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Professor Bogdan Chazan speaks to the media among his supporters in front of a maternity hospital in Warsaw June 13, 2014. In April this year, a pregnant woman asked Chazan, director of Warsaw's Holy Family Hospital, for an abortion because her own physician had diagnosed her unborn child with grave health problems. Chazan sent the woman a letter saying he could not agree to an abortion in his hospital because of a "conflict of conscience," and instead gave the woman the address of a hospice where, he said, the child could get palliative care once born. (AGENCJA GAZETA/REUTERS)
Professor Bogdan Chazan speaks to the media among his supporters in front of a maternity hospital in Warsaw June 13, 2014. In April this year, a pregnant woman asked Chazan, director of Warsaw's Holy Family Hospital, for an abortion because her own physician had diagnosed her unborn child with grave health problems. Chazan sent the woman a letter saying he could not agree to an abortion in his hospital because of a "conflict of conscience," and instead gave the woman the address of a hospice where, he said, the child could get palliative care once born. (AGENCJA GAZETA/REUTERS)

Catholic head of hospital fired over refusal to abort a deformed fetus Add to ...

Warsaw’s mayor said Wednesday she fired the head of a maternity hospital who refused to perform or facilitate an abortion of a badly deformed fetus for reasons of conscience.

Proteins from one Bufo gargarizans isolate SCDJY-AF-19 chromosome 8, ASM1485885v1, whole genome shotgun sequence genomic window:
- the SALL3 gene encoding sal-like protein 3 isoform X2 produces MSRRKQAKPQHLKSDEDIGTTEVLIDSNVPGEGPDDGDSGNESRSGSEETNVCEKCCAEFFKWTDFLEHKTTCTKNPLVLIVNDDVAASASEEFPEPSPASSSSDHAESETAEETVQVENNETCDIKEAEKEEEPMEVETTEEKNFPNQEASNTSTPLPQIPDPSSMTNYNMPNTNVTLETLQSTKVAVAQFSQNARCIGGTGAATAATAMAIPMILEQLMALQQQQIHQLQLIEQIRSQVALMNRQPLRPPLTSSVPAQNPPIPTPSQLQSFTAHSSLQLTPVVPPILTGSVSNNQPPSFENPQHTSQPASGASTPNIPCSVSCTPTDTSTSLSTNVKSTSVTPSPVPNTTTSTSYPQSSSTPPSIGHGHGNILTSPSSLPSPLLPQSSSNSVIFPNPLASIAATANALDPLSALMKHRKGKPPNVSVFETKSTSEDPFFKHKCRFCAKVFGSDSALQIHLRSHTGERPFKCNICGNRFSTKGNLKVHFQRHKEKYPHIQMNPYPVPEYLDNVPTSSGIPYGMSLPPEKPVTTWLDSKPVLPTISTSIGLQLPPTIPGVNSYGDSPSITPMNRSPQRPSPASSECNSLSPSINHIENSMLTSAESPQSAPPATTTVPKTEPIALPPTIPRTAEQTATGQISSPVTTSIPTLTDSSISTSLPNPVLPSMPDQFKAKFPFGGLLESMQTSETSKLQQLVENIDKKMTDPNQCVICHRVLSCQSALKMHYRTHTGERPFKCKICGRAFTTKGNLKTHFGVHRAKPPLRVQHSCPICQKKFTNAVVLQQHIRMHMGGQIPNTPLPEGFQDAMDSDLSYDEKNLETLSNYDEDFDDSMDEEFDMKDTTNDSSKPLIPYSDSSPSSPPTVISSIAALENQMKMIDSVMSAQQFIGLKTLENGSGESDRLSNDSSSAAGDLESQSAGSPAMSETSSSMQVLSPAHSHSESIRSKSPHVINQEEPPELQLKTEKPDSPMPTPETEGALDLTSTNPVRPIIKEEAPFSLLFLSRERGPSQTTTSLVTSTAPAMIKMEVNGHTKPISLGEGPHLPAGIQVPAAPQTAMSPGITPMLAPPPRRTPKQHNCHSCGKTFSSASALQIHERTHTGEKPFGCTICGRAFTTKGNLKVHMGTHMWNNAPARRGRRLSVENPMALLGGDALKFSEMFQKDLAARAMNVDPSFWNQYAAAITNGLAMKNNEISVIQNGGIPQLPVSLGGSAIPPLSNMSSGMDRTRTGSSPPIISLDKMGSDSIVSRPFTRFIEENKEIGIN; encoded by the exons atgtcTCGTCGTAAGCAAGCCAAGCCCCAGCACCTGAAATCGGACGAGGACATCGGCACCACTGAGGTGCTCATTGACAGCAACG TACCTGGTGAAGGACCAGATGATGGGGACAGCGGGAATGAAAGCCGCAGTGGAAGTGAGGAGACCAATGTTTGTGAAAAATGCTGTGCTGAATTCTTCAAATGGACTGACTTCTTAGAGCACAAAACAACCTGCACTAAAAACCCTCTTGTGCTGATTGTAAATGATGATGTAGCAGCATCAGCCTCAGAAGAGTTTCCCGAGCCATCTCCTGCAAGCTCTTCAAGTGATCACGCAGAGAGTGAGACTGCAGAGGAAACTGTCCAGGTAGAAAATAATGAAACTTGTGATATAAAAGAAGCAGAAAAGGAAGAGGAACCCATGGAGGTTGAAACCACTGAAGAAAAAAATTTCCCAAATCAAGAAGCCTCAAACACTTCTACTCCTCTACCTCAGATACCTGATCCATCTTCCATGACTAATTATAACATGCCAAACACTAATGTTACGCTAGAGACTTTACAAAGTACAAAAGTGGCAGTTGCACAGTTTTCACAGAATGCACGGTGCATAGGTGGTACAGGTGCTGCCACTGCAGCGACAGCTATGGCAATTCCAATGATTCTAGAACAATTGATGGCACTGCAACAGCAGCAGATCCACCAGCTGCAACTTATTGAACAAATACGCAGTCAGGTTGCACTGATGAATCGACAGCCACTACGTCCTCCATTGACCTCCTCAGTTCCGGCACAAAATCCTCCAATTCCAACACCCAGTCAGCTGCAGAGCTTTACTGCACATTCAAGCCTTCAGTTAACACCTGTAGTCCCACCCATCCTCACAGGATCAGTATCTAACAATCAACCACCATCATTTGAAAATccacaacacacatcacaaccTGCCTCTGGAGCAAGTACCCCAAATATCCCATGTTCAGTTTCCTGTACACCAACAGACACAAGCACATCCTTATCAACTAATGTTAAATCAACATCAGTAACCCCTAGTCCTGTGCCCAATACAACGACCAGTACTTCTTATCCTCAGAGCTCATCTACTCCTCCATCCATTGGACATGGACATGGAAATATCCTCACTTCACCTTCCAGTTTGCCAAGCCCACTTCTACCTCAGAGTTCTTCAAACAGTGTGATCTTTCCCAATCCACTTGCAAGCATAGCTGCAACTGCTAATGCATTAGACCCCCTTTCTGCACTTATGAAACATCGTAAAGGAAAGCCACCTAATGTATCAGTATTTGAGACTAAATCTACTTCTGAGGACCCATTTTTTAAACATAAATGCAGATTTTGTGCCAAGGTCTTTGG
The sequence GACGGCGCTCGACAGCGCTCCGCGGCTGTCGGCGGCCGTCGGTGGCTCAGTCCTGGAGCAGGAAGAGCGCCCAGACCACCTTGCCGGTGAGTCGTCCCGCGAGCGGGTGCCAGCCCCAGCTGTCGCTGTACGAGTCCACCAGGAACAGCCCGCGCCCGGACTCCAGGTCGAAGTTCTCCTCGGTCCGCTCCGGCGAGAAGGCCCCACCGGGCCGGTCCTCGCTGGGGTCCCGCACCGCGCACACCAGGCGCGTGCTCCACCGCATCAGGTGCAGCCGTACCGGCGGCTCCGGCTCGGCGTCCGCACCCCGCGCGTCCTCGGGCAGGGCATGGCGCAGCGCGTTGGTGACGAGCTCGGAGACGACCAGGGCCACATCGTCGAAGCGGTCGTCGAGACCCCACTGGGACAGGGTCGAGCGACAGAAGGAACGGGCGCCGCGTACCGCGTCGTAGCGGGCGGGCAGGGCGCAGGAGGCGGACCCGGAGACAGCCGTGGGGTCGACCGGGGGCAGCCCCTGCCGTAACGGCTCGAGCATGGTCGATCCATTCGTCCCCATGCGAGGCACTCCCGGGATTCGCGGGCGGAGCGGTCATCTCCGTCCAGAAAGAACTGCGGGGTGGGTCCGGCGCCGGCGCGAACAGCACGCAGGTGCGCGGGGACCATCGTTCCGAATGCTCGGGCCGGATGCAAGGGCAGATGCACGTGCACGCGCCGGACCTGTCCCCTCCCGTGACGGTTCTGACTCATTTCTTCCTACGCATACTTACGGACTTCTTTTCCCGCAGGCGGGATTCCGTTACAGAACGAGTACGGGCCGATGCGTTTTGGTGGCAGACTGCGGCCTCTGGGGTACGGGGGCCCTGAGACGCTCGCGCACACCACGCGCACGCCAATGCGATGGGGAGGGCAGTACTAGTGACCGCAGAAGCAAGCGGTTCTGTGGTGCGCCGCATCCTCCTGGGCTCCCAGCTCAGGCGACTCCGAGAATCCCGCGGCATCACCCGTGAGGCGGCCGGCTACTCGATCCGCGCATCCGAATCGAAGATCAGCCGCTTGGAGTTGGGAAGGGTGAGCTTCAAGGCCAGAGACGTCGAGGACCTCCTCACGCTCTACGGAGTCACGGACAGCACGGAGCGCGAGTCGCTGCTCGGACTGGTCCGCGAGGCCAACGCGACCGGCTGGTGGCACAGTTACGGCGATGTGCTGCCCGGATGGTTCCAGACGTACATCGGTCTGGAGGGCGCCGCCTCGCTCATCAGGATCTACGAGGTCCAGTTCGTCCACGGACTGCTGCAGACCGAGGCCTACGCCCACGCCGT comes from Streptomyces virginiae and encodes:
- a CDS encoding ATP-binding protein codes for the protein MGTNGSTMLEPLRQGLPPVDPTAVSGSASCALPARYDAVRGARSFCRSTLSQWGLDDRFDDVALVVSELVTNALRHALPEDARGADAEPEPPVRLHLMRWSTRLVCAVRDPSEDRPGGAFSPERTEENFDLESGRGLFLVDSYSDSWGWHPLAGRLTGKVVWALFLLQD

The case — which saw the recently delivered baby put under intensive care with major brain and skull deformity — has stirred wide debate in Polish media, raising questions about the boundaries of faith in public life in a country that is traditionally Catholic but increasingly becoming secular.

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Mayor Hanna Gronkiewicz-Waltz said she fired obstetrician Bogdan Chazan, a declared Catholic, over the case. She said a review showed that Chazan refused to perform an abortion toward the end of the legally-allowed period and failed to advise the woman on where an abortion was available and on the approaching deadline.

Warsaw’s Roman Catholic Archbishop, Cardinal Kazimierz Nycz, said that the sacking of Chazan amounted to a “dangerous precedent that hurt the rights not only of the Catholics, but of all people.”

It was not clear why the couple had not sought abortion at a different hospital or why they waited so long before making a decision.

Pregnancies in Poland can be terminated before the 24th week if the fetus is in seriously poor health. A doctor can refuse for reasons of conscience, but has a legal obligation to direct the patient to another doctor.

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